Technological University Dublin (TU Dublin) is offering a new entrepreneurial course specifically for those living with disability. After a successful pilot which took place in September 2021, the course is set to begin on 21 September.

Co-founded by the Open Doors Initiative (an organisation which works to create opportunities for marginalised members of Irish society through training, education and employment), Irish banking institution AIB has committed to fully funding the course for a three-year period.

The 12-week programme aims to equip participants with the skills to not only become self-employed, but to overcome the challenges they will likely face while developing a business.

Unique challenges

Thomas Cooney is a professor of entrepreneurship at TU Dublin and is director of TU Dublin’s Institute of Minority Entrepreneurship. He specialises in research and training for marginalised and minority communities. He designed this course in response to the lack of customised business supports for disabled entrepreneurs.

“My argument has consistently been that people from marginalised communities face additional disadvantages that the general population doesn’t experience,” he says. “People argue that if [disabled people] want to start their own business, they can just use existing supports – but that fails to recognise the distinctive challenges they face.”

Professor Thomas Cooney is director of TU Dublin’s Institute for Minority Entrepreneurship. He specialises in research and training for marginalised and minority communities.

Thomas explains that there are logistical, educational and bureaucratic roadblocks present, which leave most disabled people without a safety net to fall back on if their business idea doesn’t work out.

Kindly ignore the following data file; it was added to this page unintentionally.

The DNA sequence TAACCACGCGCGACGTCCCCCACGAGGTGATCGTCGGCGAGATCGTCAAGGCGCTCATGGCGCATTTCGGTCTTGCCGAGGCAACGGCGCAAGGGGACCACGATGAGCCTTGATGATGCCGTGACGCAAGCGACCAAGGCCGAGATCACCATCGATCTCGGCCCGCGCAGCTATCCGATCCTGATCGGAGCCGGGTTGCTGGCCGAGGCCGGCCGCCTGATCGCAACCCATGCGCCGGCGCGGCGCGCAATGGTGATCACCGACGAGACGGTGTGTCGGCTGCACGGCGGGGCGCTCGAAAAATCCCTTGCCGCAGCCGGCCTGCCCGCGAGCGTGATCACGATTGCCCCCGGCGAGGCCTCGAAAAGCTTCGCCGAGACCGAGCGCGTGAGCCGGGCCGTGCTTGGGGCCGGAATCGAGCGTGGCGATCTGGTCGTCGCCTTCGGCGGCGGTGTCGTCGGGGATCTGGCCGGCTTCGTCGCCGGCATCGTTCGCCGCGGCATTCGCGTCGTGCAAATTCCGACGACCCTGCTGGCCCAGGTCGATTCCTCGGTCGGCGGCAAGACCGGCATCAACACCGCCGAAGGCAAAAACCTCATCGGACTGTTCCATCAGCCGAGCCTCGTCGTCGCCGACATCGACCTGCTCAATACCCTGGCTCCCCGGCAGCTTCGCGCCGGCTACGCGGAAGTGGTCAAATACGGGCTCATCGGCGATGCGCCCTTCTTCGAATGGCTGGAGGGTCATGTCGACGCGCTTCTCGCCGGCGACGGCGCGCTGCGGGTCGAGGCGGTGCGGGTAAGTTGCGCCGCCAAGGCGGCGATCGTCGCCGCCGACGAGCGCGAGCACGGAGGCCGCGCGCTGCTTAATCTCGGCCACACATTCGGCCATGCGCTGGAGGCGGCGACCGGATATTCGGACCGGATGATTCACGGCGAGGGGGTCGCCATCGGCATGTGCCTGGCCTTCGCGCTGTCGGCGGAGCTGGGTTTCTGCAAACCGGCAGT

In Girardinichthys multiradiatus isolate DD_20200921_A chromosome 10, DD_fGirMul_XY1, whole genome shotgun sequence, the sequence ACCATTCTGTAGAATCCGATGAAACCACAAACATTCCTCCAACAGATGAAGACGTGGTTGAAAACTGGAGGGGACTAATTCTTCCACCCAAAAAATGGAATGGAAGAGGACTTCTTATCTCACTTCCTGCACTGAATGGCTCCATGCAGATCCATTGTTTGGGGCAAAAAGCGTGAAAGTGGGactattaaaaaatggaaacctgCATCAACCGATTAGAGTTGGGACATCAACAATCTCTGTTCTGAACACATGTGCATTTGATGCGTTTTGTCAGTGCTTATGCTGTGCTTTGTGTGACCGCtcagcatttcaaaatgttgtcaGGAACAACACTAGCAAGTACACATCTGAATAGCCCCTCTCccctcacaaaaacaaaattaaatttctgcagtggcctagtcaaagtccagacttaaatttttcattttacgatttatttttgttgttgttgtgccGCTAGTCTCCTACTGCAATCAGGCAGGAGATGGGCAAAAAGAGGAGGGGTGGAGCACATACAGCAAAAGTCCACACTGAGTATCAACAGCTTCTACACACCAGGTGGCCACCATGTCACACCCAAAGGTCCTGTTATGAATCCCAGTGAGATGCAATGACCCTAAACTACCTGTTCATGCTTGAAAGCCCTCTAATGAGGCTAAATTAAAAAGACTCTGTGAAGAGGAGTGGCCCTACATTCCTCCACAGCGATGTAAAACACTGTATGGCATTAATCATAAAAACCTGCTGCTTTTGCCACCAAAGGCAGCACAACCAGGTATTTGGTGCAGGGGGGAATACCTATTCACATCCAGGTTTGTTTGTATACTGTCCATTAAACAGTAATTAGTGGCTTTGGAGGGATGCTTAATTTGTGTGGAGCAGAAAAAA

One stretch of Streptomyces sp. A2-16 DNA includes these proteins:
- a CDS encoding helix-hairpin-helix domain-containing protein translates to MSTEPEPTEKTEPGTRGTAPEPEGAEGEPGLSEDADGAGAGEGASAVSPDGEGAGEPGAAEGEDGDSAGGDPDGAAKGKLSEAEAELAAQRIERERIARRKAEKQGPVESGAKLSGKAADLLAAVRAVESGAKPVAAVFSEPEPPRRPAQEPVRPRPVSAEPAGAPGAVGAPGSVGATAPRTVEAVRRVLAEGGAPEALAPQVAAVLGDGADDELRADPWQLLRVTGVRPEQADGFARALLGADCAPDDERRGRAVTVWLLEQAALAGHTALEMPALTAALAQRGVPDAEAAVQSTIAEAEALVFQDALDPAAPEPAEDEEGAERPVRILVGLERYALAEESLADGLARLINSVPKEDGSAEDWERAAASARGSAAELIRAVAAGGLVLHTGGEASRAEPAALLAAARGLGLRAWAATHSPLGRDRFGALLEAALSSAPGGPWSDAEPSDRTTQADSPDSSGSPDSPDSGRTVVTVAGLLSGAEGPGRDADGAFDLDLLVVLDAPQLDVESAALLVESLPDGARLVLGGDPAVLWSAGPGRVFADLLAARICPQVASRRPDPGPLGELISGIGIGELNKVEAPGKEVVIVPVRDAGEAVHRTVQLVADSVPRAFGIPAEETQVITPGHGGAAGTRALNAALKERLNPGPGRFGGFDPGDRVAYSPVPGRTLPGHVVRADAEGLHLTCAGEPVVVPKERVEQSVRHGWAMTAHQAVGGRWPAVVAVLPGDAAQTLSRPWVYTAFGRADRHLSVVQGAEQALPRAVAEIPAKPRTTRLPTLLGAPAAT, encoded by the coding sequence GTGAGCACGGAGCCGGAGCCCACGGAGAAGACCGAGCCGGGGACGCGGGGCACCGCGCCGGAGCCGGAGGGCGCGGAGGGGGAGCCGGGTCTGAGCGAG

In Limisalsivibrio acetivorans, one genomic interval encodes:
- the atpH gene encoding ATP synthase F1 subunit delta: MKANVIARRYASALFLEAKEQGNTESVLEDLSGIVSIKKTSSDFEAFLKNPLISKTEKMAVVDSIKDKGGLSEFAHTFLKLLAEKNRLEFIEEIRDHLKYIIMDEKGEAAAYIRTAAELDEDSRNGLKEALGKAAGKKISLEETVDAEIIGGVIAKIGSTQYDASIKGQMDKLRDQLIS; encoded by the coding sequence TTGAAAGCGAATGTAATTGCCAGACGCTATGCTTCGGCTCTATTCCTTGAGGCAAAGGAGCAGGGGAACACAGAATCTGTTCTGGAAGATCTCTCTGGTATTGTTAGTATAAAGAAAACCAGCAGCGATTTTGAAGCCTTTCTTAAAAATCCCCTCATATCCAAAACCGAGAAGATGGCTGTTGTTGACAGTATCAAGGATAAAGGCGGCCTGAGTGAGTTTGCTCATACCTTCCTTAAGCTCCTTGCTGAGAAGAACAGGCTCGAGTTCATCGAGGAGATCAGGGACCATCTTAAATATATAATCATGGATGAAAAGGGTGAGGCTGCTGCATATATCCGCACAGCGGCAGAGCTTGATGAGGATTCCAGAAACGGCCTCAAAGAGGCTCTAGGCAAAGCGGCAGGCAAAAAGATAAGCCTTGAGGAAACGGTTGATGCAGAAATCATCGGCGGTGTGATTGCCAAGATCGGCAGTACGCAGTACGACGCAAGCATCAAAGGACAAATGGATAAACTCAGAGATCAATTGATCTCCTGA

“People are concerned that they will lose their welfare support – particularly their medical card. If someone sets up their own business and they do modestly well or struggle, they’re in danger of impoverishing themselves. And that’s a risk they just can’t take.”

While there is no real solution to these problems without policy change at a Government level, the course includes specialised lectures on topics like social welfare benefits, which educate participants on their rights and available supports. The idea is to empower attendees as much as help them on the road to being an entrepreneur.

Course features

During the course, each participant is assigned a business mentor through the Local Enterprise Office network. Mentoring sessions, lectures and course work are entirely virtual and lectures are recorded to allow participants to learn at their own pace. Since the course is virtual, travel to Dublin isn’t necessary and participants can learn from anywhere in the Republic.

Each week, a different disabled entrepreneur is featured as a guest speaker. Thomas says they are a key feature of the course as they describe their experiences in a real and honest way.

“[These speakers] provide role models and show that a pathway – or at least the notion of a pathway – exists,” he says. “One of the surprise outcomes from the [pilot] course was that even people who didn’t start their own business told us it enhanced their self-confidence. They felt better about themselves and what was possible.”

Niamh Malone: Ailim Healing

Left: Anne Rabbitte TD, Minister of State with responsibility for Disability; Right: Niamh Malone, Founder of Ailim Healing / Maxwell Photography